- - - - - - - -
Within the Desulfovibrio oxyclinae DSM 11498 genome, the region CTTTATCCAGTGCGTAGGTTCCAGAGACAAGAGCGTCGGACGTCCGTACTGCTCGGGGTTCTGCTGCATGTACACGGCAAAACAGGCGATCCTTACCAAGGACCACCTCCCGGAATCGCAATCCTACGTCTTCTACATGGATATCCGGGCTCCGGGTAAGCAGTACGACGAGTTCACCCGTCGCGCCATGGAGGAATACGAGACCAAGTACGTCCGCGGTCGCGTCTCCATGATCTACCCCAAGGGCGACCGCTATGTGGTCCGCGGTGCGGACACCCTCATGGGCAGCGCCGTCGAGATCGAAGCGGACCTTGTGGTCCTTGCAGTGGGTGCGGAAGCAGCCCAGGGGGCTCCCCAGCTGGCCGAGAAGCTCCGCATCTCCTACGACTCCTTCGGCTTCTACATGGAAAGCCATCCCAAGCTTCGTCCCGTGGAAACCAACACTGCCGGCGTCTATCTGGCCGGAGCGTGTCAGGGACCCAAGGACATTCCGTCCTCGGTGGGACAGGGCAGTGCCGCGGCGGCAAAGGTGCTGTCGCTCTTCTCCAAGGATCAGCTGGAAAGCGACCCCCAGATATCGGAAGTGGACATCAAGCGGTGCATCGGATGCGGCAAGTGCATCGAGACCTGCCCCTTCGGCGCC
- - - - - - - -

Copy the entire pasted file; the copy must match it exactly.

Within the Desulfovibrio oxyclinae DSM 11498 genome, the region CTTTATCCAGTGCGTAGGTTCCAGAGACAAGAGCGTCGGACGTCCGTACTGCTCGGGGTTCTGCTGCATGTACACGGCAAAACAGGCGATCCTTACCAAGGACCACCTCCCGGAATCGCAATCCTACGTCTTCTACATGGATATCCGGGCTCCGGGTAAGCAGTACGACGAGTTCACCCGTCGCGCCATGGAGGAATACGAGACCAAGTACGTCCGCGGTCGCGTCTCCATGATCTACCCCAAGGGCGACCGCTATGTGGTCCGCGGTGCGGACACCCTCATGGGCAGCGCCGTCGAGATCGAAGCGGACCTTGTGGTCCTTGCAGTGGGTGCGGAAGCAGCCCAGGGGGCTCCCCAGCTGGCCGAGAAGCTCCGCATCTCCTACGACTCCTTCGGCTTCTACATGGAAAGCCATCCCAAGCTTCGTCCCGTGGAAACCAACACTGCCGGCGTCTATCTGGCCGGAGCGTGTCAGGGACCCAAGGACATTCCGTCCTCGGTGGGACAGGGCAGTGCCGCGGCGGCAAAGGTGCTGTCGCTCTTCTCCAAGGATCAGCTGGAAAGCGACCCCCAGATATCGGAAGTGGACATCAAGCGGTGCATCGGATGCGGCAAGTGCATCGAGACCTGCCCCTTCGGCGCC